In a performance evaluation, the outcome of the classifiers is evaluated by a set of measures: an accuracy score, a precision score, a recall score, an f1-score, a classification report and an area under the receiver operating characteristic curve (ROC AUC) score. These measures are explained extensively in previous studies (Ferri et al. 2009; Sokolova and Lapalme 2009). The ROC AUC indicated the degree of separability for the binary classifiers. While performing hyper-tuning, the ROC AUC was maximised.

3.7. Validation Procedure

During a validation procedure, the complete data is divided into training and testing samples. The testing sample had only 85 trading days, and approximately 4 months of data, while the rest of the prior data was the training sample. The testing sample was kept small because machine learning algorithms require periodic validation and hyper-tuning after a certain period. Grid search cross-validation, along with 2-fold time series cross-validation, were applied to perform hyperparameter tuning of the models. The optimal hyperparameters, which were external to the models, were established and are displayed in Table 3. The 2-fold time series cross-validation internally broke the training sample into two samples, each of which had sub-training and validation samples. This is displayed in Figure 1. During the training process, the models first discovered a pattern from the sub-training sample and computed the ROC AUC score from the validation sample. ROC AUC scores were averaged over the validation samples. The grid search cross-validation selected those hyperparameters for which the averaged ROC AUC score was the maximum. The completed validations resulted in the captured hyperparameters, which are listed in Table 3. The outcome of the validation process is displayed in Table 4, where split0 and split1 scores indicate the ROC AUC score from each validation segment and the mean score is their average.
After performing validation, the populated features coefficient and their ranked scores were presented in the result segment, and, subsequently, models were asked to predict the labels of the India VIX in the testing sample.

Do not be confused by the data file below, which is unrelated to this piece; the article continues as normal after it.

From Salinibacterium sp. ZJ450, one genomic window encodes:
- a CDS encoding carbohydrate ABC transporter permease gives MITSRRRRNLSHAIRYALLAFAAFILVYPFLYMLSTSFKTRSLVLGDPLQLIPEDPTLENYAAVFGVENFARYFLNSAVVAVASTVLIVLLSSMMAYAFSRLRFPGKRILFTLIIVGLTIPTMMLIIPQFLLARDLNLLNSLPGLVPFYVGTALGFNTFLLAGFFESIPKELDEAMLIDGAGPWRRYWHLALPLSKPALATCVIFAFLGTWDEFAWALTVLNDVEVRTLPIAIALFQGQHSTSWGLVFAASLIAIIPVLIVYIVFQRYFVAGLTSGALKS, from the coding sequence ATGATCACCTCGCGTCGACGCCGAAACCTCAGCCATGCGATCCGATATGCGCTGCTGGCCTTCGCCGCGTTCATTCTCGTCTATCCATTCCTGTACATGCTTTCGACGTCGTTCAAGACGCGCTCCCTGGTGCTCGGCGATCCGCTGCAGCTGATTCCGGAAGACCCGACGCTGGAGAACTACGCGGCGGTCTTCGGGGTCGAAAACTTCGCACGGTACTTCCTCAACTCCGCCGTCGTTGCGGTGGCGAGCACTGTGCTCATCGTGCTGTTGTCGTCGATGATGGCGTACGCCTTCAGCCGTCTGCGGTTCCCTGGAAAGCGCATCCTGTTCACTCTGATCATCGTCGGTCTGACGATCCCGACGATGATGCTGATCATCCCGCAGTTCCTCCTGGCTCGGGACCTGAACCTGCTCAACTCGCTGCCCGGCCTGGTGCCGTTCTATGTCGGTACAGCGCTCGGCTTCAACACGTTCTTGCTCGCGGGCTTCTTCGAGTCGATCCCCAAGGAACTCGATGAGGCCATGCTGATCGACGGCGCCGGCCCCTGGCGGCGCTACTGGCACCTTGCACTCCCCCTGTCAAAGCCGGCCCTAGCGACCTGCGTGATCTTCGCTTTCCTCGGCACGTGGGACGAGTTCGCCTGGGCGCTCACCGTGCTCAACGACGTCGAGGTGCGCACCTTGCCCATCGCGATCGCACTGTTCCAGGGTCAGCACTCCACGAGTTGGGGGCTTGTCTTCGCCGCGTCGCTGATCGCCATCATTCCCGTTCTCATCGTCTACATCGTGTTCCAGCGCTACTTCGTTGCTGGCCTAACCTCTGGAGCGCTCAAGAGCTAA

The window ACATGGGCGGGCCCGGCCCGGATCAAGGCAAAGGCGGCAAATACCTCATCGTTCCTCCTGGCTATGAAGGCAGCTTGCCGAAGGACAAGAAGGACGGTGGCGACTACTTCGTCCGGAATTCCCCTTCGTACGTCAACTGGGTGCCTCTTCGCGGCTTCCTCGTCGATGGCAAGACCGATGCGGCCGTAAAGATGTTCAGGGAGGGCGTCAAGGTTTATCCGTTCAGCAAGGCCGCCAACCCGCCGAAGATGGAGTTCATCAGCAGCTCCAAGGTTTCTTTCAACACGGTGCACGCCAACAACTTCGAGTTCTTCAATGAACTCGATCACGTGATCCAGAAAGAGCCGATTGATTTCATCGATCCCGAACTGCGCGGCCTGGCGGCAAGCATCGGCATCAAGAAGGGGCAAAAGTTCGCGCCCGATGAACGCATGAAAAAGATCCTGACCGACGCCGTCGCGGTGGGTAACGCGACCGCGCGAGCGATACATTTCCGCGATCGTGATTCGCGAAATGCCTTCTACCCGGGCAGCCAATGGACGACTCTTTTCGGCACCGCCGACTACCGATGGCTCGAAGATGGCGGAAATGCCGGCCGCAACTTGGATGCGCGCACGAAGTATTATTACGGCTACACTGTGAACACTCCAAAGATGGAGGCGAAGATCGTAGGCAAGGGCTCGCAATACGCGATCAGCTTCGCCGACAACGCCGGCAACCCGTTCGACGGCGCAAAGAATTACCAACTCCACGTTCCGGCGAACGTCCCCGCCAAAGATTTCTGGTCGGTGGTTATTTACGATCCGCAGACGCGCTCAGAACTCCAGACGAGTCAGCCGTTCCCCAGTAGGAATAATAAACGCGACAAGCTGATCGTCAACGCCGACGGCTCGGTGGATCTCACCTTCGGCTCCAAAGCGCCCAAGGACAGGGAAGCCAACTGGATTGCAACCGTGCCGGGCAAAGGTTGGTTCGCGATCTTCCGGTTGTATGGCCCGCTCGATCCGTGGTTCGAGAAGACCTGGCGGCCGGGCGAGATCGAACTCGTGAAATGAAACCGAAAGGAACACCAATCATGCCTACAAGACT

4. Findings

As mentioned in Section 3, validations were performed, and the captured results from the testing dataset are displayed in Table 5, Table 6, Table 7, Table 8, Table 9 and Table 10. Though the primary focus of this study was to analyse the influencing factors in forecasting the day-to-day changes in the India VIX Index, the various performance measurement parameters, these being accuracy score, ROC AUC score and classification report, were also captured. Table 5 depicts the accuracy score and the ROC AUC score, and Table 6 displays the classification report for all three models. Table 7 and Figure 2 display the ranked feature scores, according to their importance from the Random Forest algorithm. Table 8 and Figure 3 show the feature coefficients from the logistic regression. Table 9 and Figure 4 depict the top-twenty feature scores, ranked according to their importance from XG Boost, and Table 10 shows the complete set of ranked feature variables from XG Boost. With the given set of feature variables, as XG Boost achieved the highest accuracy score, as well as the ROC AUC score, XG Boost’s feature variables ranking would be most reliable.
Logistic Regression: The logistic regression model achieved an accuracy score of 56.47% and an ROC AUC score of 56.71%. Its l1_ratio (L1 and L2 mixing parameter), as seen in Table 3, was 0.95. Due to a higher l1_ratio, which was indicative of more L1 regularisation, most of the coefficient of redundant feature variables were set to zero and only seven were set to non-zero, which are stated in Table 8. Since these were coefficients, their absolute values were compared. According to Table 8, the coefficient of Delta_VVIX-1 was the most significant. Hence, it can be said that change in volatility of the CBOE VIX Index on the previous day is one of the most influential factors in predicting the present day’s binary movements of the India VIX Index. The top seven influencing factors, from highest to lowest in order, were Delta_VVIX-1, Delta_OVX-1, Delta_VVIX-5, Delta_RVX-1, Delta_VVIX-4, Delta_VIX-1 and Delta_VVIX-3. This clearly indicated that most of the US implied volatility indices had the predictive power in forecasting the India VIX Index. Most importantly, 1-day, 3-day, 4-day and 5-day prior changes in the volatility of the CBOE VIX Index (VVIX) were accountable, but the India VIX’s previous values did not count as an influencing factor.